Daily Tech Briefing: May 16, 2014

 
 
By eWEEK Staff  |  Posted 2014-05-16 Print this article Print
 
 
 
 
 
 
 

FCC Approves New Proposal to Craft Net Neutrality Rules; Galaxy Tab 4 Education Is Samsung's First Tablet for Schools; Ransomware a Growing Threat on Mobile Phones, Security Firms Say; and more.

 
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Read more about the stories in today's news:

 
 
 

In a vote on May 15, the Federal Communications Commission approved Chairman Tom Wheeler's proposal to establish new rules regulating network neutrality. The approval of Wheeler's "Open Internet Notice of Proposed Rulemaking" in a 3-2 vote is just the first step toward creating new rules regarding net neutrality.

This most controversial question in the debate on Net Neutrality is whether ISPs should be allowed to offer faster-than-average service for a fee, a move that many fear will reduce equal access to Internet service. In his closing remarks, Wheeler denounced the idea of an Internet fast lane, stating that the Internet should not be divided into haves and have-nots.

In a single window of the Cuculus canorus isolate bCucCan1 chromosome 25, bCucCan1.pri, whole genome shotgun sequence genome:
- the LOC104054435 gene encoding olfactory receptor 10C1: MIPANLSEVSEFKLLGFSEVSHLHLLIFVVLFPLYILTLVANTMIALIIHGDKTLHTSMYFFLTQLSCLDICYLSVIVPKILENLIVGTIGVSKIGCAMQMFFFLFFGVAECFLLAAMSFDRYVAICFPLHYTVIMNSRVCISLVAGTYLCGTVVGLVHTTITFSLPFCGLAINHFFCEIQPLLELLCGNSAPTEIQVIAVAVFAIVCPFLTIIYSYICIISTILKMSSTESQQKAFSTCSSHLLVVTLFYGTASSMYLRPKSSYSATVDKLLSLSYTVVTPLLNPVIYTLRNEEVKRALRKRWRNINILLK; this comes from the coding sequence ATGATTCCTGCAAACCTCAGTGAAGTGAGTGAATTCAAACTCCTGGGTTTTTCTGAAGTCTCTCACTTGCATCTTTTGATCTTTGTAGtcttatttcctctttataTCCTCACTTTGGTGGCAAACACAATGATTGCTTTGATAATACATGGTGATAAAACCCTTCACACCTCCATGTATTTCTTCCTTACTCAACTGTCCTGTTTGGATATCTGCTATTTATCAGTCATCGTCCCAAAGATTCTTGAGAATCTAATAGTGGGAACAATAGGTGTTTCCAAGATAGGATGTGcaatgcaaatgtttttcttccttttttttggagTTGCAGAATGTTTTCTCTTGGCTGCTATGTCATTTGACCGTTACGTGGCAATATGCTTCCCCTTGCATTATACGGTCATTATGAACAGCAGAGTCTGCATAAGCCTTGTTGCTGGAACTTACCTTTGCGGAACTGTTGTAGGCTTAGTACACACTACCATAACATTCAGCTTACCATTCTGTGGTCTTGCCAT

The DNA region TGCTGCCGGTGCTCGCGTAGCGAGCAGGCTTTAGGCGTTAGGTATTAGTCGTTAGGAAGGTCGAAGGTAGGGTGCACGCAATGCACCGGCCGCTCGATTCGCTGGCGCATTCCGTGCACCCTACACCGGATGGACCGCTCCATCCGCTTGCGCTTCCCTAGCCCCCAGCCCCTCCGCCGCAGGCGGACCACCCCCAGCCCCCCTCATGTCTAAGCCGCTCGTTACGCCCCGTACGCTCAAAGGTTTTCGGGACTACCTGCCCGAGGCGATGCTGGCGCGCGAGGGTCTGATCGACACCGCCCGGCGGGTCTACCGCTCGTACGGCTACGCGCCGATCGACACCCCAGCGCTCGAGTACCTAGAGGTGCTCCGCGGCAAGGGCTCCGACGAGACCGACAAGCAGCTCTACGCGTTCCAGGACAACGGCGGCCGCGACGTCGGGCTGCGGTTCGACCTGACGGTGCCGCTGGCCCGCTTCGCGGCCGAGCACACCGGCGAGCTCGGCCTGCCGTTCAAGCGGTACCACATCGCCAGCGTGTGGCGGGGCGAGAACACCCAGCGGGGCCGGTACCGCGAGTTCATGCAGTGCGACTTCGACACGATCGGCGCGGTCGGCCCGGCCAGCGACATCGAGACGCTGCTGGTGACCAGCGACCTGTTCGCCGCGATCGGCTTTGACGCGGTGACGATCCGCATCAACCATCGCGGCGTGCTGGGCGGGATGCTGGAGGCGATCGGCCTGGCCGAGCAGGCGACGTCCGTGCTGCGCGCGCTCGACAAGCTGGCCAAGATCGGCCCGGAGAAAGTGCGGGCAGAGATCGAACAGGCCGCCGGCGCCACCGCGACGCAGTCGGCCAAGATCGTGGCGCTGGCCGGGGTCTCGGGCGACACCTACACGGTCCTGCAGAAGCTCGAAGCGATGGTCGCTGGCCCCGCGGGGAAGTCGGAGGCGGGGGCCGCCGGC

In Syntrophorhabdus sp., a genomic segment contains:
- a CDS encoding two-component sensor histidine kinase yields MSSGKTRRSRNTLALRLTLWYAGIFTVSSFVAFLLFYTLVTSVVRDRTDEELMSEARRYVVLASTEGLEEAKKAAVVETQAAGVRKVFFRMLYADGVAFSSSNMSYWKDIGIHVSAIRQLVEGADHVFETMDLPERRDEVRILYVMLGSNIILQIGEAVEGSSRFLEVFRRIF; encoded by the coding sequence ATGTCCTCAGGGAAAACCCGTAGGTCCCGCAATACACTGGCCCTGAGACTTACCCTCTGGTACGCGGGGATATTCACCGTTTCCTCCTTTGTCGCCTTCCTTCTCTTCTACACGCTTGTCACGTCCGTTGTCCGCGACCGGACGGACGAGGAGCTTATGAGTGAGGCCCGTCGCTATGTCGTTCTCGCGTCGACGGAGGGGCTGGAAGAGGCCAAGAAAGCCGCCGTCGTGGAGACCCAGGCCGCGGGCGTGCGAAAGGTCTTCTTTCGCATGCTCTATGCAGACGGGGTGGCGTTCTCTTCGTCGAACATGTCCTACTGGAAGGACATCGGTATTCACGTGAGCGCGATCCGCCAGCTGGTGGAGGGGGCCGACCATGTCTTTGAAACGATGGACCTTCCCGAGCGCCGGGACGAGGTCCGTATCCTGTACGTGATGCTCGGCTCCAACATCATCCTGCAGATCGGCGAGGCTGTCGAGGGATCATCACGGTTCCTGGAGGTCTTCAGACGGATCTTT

Samsung recently introduced its first tablet dedicated to K-12 education environments. The Galaxy Tab 4 Education is based on the 10-inch Samsung Galaxy Note and is a web console-based, interactive classroom system meant to address provisioning and other pain points that have become common in the modern education market.

What's more, the tablet integrates with Google Play for Education, which allows educators to search for applications by grade level, subject and more.

By 2020, NASA is hoping to send humans into space to capture and redirect small asteroids so they can be studied more closely. In order to accomplish this, they need to create specialized equipment.

Currently, NASA is experimenting with how to repurpose and modify gear they already have to see if it could be used as part of the asteroid mission. Jonathan Bowie, the project manager for the Asteroid Re-direct Crewed Mission Extra-Vehicular Activity project, explained that NASA has been testing equipment underwater in a special 40-foot-deep swimming pool.

Finally, security firms are reporting that ransomware is a growing threat to smartphones. Dozens of ransomware programs have targeted Android phones in Asia, and there's evidence to suggest that it may be spreading to the U.S.

With ransomware, cyber attackers infiltrate a PC or smartphone and temporarily disable the devices to keep people from being able to use them until they pay a ransom. This highlights why mobile device users have to be careful about what they download from the Internet.

 
 
 

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